While many client devices use solid-state storage technologies nowadays, hard disk drives (HDDs) are still used by hundreds of millions of people and across virtually all datacenters worldwide. Heat-assisted magnetic recording (HAMR) technology promises to increase capacities of HDDs significantly in the coming years. Unfortunately, mass production of actual hard drives featuring HAMR has been delayed for a number of times already and now it turns out that the first HAMR-based HDDs are due in 2018.

Storage Demands Are Increasing

Analysts from International Data Corp. and Western Digital Corp. estimate that data storage capacity shipped by the industry in 2020 will total approximately 2900 exabytes (1EB = 1 million TB), up from around 1000EB in 2015. Demand for storage will be driven by various factors, including Big Data, Internet-of-Things, user-generated content, enterprise storage, personal storage and so on. Samsung Electronics believes that the NAND flash industry will produce 253EB of flash memory in 2020, up from 84EB in 2015. Various types of solid-state storage will account for less than 10% of the storage market in terms of bytes shipped, whereas hard drives, tape and some other technologies will account for over 90%, if the estimates by IDC, Samsung and Western Digital are correct.

In a bid to meet demand for increased storage needs in the coming years, the industry will need to expand production of NAND flash memory as well as to increase capacities of hard disk drives. Modern HDDs based on perpendicular magnetic recording (PMR) and shingled magnetic recording (SMR) platters have areal density of around ~0.95 Terabit per square inch (Tb/in²) and can store up to 10TB of data (on seven 1.43TB platters). Technologies like two-dimensional magnetic recording (TDMR) can potentially increase areal density of HDD disks by 5 to 10 per cent, which is significant. Moreover, Showa Denko K.K. (SDK), the world’s largest independent maker of hard drive platters, has outlined plans to mass produce ninth-generation PMR HDD media with areal density of up to 1.3Tb/in² next year.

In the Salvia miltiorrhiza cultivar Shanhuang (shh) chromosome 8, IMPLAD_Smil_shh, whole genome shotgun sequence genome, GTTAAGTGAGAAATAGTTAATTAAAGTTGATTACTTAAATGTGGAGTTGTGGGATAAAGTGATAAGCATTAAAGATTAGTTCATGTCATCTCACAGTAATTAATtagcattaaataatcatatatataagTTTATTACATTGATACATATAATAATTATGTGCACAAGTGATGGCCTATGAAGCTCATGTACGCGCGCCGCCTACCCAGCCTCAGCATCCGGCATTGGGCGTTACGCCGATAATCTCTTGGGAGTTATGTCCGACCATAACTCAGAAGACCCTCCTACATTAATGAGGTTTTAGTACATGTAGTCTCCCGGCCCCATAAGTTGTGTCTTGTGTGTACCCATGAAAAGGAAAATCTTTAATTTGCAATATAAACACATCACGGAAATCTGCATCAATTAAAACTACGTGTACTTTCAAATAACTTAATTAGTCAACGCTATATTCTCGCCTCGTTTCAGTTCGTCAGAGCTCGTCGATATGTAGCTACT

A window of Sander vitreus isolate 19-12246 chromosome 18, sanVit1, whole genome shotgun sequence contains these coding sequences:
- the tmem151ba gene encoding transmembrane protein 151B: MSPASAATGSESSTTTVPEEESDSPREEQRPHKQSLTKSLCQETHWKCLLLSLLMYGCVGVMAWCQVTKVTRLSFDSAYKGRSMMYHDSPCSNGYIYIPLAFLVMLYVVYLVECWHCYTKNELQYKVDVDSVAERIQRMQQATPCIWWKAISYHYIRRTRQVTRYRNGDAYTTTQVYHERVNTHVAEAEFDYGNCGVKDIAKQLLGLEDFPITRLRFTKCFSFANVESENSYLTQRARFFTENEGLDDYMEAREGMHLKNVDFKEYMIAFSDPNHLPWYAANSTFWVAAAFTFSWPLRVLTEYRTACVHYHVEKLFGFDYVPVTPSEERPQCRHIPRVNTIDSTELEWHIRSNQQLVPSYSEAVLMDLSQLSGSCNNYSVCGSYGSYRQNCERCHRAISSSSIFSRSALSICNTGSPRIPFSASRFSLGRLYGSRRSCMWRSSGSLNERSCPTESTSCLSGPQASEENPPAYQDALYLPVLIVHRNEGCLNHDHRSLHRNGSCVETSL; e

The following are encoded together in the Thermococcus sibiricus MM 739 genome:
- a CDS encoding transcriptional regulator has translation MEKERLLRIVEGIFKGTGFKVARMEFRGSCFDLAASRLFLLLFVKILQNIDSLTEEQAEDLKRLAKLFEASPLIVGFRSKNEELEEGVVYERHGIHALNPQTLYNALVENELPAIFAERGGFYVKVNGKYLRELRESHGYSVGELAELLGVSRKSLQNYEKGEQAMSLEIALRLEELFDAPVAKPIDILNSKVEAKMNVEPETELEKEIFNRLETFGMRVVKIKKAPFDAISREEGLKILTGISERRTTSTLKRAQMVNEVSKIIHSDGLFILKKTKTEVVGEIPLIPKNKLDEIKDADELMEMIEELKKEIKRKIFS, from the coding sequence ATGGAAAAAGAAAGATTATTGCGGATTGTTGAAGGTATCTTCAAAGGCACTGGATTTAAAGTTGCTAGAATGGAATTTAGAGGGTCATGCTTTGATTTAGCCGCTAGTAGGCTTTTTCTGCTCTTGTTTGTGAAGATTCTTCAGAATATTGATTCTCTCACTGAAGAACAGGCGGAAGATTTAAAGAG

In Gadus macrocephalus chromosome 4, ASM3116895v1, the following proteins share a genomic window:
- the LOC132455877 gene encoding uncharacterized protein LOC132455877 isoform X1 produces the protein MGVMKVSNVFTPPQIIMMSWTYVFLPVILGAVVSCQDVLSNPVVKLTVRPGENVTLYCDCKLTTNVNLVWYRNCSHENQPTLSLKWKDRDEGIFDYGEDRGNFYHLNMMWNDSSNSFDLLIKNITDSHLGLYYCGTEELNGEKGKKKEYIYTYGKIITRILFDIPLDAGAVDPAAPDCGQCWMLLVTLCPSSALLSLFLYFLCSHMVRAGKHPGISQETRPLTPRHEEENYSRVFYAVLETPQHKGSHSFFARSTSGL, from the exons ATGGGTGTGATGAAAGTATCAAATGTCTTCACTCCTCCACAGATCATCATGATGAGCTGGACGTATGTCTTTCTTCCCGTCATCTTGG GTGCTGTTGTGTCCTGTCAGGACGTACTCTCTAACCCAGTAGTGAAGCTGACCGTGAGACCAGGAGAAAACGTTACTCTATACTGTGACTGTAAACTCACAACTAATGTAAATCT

HAMR: The Key to Next-Gen HDDs

Companies like Seagate Technology and Western Digital believe that to hit areal densities beyond 1.5Tb/in², HAMR technology along with higher anisotropy media will be required because of supermagnetic limit (physical “pitches” on optical media become so tiny that it will not be possible to produce a powerful enough magnetic field in the HDD space to write data into them).

Certain principles of heat-assisted magnetic recording were patented back in 1954, even before IBM demonstrated the very first commercial hard disk drive. Heat-assisted magnetic recording technology briefly heats magnetic recording media with a special laser close to Curie point (the temperature at which ferromagnetic materials lose their permanent magnetic properties) to reduce its coercivity while writing data on it. HAMR HDDs will feature a new architecture, require new media, completely redesigned read/write heads with a laser as well as a special near-field optical transducer (NFT) and a number of other components not used or mass produced today.

According to Seagate, its HAMR heads heat media to approximately 450°C using a laser with 810nm wavelength and 20mW power. The company does not disclose any details about its HAMR recording heads because they are the most crucial part of the next-generation hard drives. HDD makers, independent producers of recording heads, universities and various other parties have researched HAMR heads for years. NFT is a very important components of any HAMR head. It has to deliver the right amount of energy into a spot diameter of 30nm or smaller. NFT also has to be durable and reliable, which is something that many researchers are working on.

This month Showa Denko disclosed its roadmap for next-generation hard drive media. While such plans tend to change as products get closer to mass production, at present SDK expects its first 2.5” platters for HAMR drives to feature 1.2TB – 1.5TB capacity (areal density of 1.5Tb/in² – 1.95Tb/in²). By the end of the decade, capacity of 2.5” disks for HDDs is projected to increase to 2TB. Showa Denko’s forecasts clearly show the benefits of HAMR technology and its potential.

In Development for Years

Manufacturers of hard disk drives, heads and HDD media have been working on technologies to enable HAMR-based HDDs for well over ten years now, as soon as they realized that at some point HAMR technology would be required to build hard drives with higher capacities.

Starting from mid-2000s, various manufacturers of HDDs have demonstrated prototype HDDs that used HAMR technology for a number of times. For example, Western Digital showcased a 2.5” hard drive that used HAMR tech back in late 2013. In mid-2015, Seagate displayed a NAS powered by multiple drives featuring heat-assisted magnetic recording.

Numerous demonstrations of HAMR-based HDDs in action prove that the technology actually works. Over the years, producers of hard drives, platters and recording heads have revealed various possible timeframes for commercial availability of drives with HAMR technology. Their predictions were not accurate. At present, there are still reliability issues with the technology, according to Seagate. In the recent months both Seagate and Showa Denko indicated that HAMR drives would be delayed again.

Still Not Ready for Commercial Products